Homegrown Islamist gets prison for plot against Pentagon

Contrary to Obama’s assertions, al-Qaeda is still a danger to the U.S. and the American people.
Credits: USDOJ

BY JIM KOURI

A homegrown Islamic terrorist who confessed to planning to crash model airplanes carrying explosives into federal buildings including the Pentagon was sentenced on Thursday to 17 years in prison in Boston, Massachusetts, according to the FBI.

Rezwan Ferdaus planned to use rigged cellphones to detonate the improvised devices to bomb the Pentagon and the U.S. Capitol. His plea bargain with prosecutors helped him to avoid a much lengthier sentence.

The 27-year-old Ferdaus was arrested back in February near the U.S. Capitol in Washington, D.C., as part of an undercover investigation by the FBI.

Ferdaus, a man of Moroccan descent who grew up in Massachusetts, was planning a suicide attack on the Capitol with explosives he received from undercover officers, whom he thought were associates of al-Qaeda. He also planned to deliver bomb-making materials for use in attacks against U.S. troops during the Iraq conflict.

Beginning in January 2011, Ferdaus began designing and constructing detonation components for improvised explosive devices (IED) using mobile phones. Ferdaus supplied 12 mobile phones, which he modified to act as an electrical switch for an IED, to FBI undercover employees (UCEs), whom he believed were members of al-Qaeda, with the intention that they be used to kill American and coalition soldiers in Afghanistan or other locations overseas.

In June 2011, Ferdaus delivered his first mobile phone detonation device to the UCEs. At a subsequent meeting, the UCEs falsely told Ferdaus that his first phone detonation device had succeeded in killing three U.S. soldiers and injuring others in Iraq. Ferdaus responded, “That was exactly what I wanted” and that he felt “incredible….We’re changing the world.” He also suggested that he could make “20 to 30 [detonation components] per week” to send to his “brothers overseas.”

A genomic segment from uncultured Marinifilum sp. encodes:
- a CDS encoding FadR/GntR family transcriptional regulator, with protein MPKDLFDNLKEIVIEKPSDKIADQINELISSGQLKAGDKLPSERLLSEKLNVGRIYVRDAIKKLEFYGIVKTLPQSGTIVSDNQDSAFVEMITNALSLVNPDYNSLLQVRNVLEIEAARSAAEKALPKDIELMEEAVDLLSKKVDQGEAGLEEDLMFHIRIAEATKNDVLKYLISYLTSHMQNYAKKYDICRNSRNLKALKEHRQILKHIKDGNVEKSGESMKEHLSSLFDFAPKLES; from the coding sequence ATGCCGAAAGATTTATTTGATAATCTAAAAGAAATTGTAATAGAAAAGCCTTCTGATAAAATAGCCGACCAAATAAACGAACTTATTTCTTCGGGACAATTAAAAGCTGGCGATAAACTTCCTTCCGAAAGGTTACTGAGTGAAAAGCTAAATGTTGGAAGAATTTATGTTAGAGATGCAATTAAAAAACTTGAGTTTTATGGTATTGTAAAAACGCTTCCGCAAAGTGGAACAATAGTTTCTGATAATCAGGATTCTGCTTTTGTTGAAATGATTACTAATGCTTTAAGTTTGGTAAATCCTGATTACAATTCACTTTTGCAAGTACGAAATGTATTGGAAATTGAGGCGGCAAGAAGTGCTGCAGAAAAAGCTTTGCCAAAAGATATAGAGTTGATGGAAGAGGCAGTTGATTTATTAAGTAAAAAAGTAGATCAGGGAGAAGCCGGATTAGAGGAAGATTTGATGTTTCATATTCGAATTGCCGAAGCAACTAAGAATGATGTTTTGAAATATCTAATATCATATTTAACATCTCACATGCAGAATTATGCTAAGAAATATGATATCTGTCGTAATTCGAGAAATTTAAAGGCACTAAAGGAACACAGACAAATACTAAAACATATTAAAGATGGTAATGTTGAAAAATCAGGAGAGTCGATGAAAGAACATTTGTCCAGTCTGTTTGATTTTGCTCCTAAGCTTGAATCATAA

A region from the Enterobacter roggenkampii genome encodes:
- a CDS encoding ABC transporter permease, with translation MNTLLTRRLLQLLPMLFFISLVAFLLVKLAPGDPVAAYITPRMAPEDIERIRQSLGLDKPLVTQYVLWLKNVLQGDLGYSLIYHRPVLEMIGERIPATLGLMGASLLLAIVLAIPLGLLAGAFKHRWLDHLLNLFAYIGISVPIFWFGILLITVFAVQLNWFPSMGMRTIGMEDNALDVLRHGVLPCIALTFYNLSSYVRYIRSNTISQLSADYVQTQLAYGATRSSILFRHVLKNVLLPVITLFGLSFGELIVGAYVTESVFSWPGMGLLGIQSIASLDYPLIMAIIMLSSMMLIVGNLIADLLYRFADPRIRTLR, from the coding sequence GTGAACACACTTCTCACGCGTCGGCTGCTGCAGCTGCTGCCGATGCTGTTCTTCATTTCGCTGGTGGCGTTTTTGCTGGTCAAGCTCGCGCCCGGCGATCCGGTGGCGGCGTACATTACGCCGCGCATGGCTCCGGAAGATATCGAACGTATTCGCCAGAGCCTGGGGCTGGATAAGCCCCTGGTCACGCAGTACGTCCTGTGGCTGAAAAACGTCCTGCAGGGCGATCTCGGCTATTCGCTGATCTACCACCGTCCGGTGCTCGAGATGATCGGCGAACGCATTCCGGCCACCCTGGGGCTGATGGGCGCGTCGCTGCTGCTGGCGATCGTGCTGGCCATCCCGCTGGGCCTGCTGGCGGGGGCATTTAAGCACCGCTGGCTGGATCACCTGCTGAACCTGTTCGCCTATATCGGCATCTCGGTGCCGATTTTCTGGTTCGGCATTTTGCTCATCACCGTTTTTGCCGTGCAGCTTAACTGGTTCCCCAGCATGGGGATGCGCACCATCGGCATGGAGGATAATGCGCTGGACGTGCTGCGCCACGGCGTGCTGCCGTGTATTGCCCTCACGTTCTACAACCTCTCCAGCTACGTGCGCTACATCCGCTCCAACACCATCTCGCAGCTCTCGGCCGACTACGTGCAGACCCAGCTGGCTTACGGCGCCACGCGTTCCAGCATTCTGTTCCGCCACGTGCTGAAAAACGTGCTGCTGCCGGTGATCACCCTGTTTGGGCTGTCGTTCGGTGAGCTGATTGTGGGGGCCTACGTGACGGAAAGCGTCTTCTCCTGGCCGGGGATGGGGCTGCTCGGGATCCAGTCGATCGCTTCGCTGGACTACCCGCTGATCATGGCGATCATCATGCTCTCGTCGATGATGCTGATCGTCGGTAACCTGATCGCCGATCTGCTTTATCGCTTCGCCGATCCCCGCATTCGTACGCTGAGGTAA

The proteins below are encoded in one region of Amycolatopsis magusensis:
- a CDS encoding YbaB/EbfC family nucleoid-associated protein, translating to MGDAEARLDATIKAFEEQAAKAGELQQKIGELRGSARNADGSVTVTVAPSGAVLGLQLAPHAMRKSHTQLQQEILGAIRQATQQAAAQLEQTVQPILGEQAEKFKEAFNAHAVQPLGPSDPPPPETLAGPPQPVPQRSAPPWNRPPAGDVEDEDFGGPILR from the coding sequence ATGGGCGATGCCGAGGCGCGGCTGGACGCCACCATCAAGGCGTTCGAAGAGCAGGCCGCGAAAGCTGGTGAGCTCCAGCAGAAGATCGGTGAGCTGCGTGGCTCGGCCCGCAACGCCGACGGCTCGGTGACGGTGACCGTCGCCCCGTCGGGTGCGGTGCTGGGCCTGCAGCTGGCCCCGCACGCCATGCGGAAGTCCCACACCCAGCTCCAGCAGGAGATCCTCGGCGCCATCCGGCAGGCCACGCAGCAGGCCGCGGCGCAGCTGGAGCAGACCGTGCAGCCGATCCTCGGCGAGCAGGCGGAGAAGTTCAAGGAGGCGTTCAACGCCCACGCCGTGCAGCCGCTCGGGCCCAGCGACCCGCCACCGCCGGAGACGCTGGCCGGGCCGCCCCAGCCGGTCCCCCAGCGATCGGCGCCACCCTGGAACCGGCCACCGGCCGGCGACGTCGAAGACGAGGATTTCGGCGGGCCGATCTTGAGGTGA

He told the UCEs that he was “100 percent” at “peace” with the fact that his devices “are killing American soldiers” and was “so happy to hear that and so thankful.” After each subsequent delivery to the UCEs, Ferdaus asked how each detonation device had worked and how many Americans had reportedly been killed. Ferdaus also made a 20-minute training video, which was recorded by the UCEs, giving instructions on how to make cell phone detonators. Ferdaus believed that the video would be used for training members of al-Qaeda.

Ferdaus also planned to obtain a remote-controlled aircraft similar to a small drone aircraft, fill it with grenades, and fly the plane into the Pentagon using a built-in GPS system. Ferdaus told the UCEs that he conducted Internet research on remote-controlled aircraft and found a web site that sells such airplanes, which can fly 100 mph.

According to the prosecutor, in May and June 2011, Ferdaus provided two very detailed attack plans to the UCEs. The defendant’s first attack plan, among other things, contained photographs of the Pentagon and U.S. Capitol with superimposed arrows, showing where he intended to strike. The defendant stated that his plan “ought to terrorize…it ought to result in the downfall of this entire disgusting place. That is my goal.”


The Moral Liberal Contributing Editor, Jim Kouri, CPP, is the fifth Vice President and Public Information Officer of the National Association of Chiefs of Police, has served on the National Drug Task Force and trained police and security officers throughout the country. Contact Jim.